Simulating Ambient SO2 Dispersion Patterns and Assessing their Health Risk in a Gas Refinery
Azam Minabi1, Farideh Atabi1, Faramarz Moattar1, Mohammad Javad Jafari2
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1Department of Environmental Engineering, Graduate School of Environment and Energy,
Science and Research Branch, Islamic Azad University, Tehran, Iran
2Department of Occupational Health, School of Public Health, Shahid Beheshti University of Medical Science,
Tehran, Iran
Submission date: 2017-05-24
Final revision date: 2017-07-30
Acceptance date: 2017-07-31
Online publication date: 2018-02-05
Publication date: 2018-03-12
Pol. J. Environ. Stud. 2018;27(3):1197–1206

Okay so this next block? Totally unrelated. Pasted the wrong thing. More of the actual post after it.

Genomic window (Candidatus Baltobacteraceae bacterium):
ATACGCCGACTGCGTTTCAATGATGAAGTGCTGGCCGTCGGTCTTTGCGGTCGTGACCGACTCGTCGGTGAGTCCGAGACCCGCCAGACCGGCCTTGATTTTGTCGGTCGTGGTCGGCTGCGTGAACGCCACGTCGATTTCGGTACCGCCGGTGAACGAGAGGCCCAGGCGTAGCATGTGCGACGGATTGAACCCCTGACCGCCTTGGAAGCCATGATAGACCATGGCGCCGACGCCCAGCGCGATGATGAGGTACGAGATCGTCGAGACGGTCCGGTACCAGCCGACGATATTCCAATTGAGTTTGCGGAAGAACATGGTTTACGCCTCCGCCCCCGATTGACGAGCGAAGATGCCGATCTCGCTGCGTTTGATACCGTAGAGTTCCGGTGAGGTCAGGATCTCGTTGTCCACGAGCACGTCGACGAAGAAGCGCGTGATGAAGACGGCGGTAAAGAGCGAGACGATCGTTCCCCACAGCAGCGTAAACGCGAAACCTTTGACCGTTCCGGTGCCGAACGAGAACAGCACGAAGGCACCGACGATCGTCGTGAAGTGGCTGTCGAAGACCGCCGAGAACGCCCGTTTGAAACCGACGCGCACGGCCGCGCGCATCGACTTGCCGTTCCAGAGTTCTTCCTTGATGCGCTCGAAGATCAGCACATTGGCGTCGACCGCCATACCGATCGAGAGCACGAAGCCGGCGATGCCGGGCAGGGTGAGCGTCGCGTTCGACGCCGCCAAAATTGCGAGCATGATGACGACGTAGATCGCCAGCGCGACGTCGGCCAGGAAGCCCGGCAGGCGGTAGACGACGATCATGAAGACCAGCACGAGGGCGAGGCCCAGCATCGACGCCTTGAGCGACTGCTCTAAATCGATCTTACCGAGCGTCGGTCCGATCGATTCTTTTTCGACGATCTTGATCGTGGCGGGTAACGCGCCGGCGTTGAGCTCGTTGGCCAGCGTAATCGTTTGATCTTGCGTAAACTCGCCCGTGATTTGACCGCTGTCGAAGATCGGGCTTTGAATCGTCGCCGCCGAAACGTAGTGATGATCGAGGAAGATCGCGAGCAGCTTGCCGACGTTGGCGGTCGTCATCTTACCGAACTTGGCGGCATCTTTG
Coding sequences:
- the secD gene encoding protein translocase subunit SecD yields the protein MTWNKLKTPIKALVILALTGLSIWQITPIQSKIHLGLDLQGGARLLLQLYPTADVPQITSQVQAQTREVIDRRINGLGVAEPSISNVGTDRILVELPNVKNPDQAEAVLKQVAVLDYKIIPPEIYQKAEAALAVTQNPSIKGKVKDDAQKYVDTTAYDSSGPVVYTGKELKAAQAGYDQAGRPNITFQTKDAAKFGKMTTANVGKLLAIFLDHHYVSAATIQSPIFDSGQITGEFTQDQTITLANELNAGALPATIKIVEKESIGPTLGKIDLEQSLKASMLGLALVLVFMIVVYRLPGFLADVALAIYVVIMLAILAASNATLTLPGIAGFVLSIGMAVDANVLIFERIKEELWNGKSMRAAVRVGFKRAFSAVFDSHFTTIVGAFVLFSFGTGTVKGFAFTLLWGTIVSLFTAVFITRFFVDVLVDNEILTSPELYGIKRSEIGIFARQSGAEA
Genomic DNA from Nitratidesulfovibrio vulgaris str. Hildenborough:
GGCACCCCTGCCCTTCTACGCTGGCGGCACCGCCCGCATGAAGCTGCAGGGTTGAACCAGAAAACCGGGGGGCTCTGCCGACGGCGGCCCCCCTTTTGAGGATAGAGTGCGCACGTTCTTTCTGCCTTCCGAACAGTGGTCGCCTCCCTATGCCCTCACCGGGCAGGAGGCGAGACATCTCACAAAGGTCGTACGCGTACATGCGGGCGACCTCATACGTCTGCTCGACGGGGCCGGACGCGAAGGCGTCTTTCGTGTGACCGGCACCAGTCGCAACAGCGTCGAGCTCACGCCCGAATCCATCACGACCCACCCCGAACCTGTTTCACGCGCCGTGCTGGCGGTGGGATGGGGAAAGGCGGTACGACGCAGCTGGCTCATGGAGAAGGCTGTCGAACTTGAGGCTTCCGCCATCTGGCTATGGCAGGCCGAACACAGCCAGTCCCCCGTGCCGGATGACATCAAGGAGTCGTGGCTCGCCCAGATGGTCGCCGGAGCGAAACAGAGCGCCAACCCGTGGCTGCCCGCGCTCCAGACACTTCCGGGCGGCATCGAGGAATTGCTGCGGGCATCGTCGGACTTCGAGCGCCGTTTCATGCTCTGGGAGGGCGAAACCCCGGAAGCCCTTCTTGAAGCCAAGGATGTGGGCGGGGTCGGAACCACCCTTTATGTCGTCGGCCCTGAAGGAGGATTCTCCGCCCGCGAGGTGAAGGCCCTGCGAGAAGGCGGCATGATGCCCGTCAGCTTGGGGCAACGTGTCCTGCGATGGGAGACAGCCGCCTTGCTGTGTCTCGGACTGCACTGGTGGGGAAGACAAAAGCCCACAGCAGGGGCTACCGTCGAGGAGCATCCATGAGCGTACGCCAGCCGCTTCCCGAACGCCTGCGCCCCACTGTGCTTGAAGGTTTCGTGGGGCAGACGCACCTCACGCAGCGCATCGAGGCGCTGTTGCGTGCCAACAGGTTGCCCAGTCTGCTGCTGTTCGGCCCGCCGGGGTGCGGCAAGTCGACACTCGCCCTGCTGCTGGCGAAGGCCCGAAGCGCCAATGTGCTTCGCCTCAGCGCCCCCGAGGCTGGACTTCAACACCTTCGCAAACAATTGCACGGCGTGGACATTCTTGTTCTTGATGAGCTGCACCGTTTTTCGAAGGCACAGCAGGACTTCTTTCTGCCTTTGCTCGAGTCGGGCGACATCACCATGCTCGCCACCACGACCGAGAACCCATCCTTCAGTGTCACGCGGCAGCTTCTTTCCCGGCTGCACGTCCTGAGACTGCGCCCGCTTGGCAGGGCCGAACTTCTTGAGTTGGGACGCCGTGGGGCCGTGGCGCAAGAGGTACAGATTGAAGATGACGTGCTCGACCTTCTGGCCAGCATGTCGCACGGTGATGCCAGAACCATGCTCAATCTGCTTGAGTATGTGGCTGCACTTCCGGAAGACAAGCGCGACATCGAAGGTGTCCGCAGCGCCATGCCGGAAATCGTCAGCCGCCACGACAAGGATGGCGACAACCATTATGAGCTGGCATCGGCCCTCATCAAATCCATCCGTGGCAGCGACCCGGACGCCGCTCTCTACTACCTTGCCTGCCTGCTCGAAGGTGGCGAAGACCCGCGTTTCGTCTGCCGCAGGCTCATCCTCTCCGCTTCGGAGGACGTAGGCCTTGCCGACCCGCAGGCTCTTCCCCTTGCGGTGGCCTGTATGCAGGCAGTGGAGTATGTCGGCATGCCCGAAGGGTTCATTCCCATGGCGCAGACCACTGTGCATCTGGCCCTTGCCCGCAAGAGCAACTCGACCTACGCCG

The goal of this study was to investigate the ambient concentrations and dispersion patterns of SO2 originating from a gas refinery located in Asaluyeh, Iran, to determine the refinery’s contribution in emitting SO2 in the region and also to assess SO2-associated health risks in the study area. First, SO2 emissions from the stacks and ambient SO2 concentrations at 10 receptors in and around the refinery were measured from summer 2014 to spring 2015 using a Testo 350XL analyzer and a portable device (LSI-Lastem Babuc A). The amounts of SO2 concentrations due to flaring were also calculated using the emission factors. Then ambient concentrations and dispersion patterns of SO2 in the study area at 1-hr, 24-hr, and annual mean values were simulated on a scale of 10×10 km2, using an AERMOD model. Moreover, a non-carcinogenic risk assessment was performed using a U.S. Environmental Protection Agency procedure. The results indicated that about 64% of ambient SO2 concentrations were due to this refinery and the remaining concentrations were due to contributions from neighboring sources. The values of maximum simulated ambient SO2 concentrations at average periods of 1-hr, 24-hr, and annual for the scale of 10×10 km2 were 24,588, 1,366.1, and 498 μg/m3, respectively, which were higher than the U.S. EPA standard limits. There was also a potential health risk for short-term exposure (HQ = 1.4), but in long-term exposure an acceptable level of concentration (HQ = 0.28) was created.